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Preface

As we enter a new century full of technological promise, there is a renewed emphasis on the role of industrial entrepreneurs with new, innovative solutions to the problems and opportunities of twenty-first century America. Yet the reliance on industrial entrepreneurs and their symbiotic relationship with the federal government is not new. Driven by both the exigencies of national defense and the requirements of transportation and communication across the American continent, the federal government has played an instrumental role in fostering the development of new production techniques and technologies from the earliest years of the republic. To do so, government has often turned to individual entrepreneurs with innovative ideas. For example, in 1798 the federal government laid the foundation for the first machine tool industry with a contract to the inventor, Eli Whitney, for interchangeable musket parts.1 A few decades later, in 1842, a hesitant Congress appropriated funds to demonstrate the feasibility of Samuel Morse’s telegraph.2 Both Whitney and Morse fostered significant inno-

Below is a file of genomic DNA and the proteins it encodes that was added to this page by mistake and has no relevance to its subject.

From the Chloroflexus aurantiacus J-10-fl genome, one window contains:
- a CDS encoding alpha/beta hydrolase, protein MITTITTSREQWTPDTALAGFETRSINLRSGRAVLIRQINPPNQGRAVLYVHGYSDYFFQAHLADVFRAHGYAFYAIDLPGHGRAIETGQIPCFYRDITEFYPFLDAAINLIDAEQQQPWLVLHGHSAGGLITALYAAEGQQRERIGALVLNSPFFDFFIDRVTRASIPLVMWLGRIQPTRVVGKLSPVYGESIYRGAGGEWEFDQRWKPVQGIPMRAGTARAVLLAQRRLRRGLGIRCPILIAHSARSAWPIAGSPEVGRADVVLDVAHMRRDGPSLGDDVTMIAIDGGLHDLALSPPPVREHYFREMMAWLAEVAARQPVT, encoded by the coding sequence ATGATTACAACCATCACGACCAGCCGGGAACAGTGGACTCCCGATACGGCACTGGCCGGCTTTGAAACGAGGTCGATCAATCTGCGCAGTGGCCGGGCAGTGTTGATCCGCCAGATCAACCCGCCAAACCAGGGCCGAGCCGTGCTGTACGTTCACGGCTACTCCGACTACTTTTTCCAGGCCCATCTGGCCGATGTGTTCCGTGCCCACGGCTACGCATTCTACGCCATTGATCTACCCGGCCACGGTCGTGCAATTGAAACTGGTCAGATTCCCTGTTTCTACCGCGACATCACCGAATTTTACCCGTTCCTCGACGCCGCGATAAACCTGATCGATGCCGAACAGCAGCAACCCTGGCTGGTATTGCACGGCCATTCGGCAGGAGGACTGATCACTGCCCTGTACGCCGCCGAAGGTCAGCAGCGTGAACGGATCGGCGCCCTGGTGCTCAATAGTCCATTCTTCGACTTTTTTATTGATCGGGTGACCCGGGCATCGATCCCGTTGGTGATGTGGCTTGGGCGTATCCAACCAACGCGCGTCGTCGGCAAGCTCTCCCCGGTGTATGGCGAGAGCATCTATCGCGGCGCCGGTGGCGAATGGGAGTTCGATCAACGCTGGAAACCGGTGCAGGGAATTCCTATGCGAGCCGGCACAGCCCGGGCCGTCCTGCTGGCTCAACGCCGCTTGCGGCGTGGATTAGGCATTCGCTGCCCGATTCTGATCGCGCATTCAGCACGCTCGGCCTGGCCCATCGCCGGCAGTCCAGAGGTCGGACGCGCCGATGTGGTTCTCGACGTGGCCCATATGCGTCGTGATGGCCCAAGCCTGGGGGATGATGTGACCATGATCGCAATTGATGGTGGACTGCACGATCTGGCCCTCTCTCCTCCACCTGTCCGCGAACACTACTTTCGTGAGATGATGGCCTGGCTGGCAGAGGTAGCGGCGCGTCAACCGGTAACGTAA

1  

Whitney missed his first delivery date and encountered substantial cost overruns. However, his invention of interchangeable parts, and the machine tools to make them, was ultimately successful. The muskets were delivered and the foundation of a new industry was in place. As early as the 1850s, the United States had begun to export specialized machine tools to the Enfield Arsenal in Great Britain. The British described the large-scale production of firearms, made with interchangeable parts, as “the American system of manufacturers.” See David C. Mowery and Nathan Rosenberg, Paths of Innovation: Technological Change in 20th Century America. New York: Cambridge University Press, 1998, p. 6.

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For a discussion of Samuel Morse’s 1837 application for a grant and the congressional debate, see Irwin Lebow, Information Highways and Byways. New York: IEEE, 1995, pp. 9-12. For a more detailed account, see Robert Luther Thompson, Wiring a Continent: The History of the Telegraph Industry in the United States 1823-1836. Princeton, NJ: Princeton University Press, 1947.



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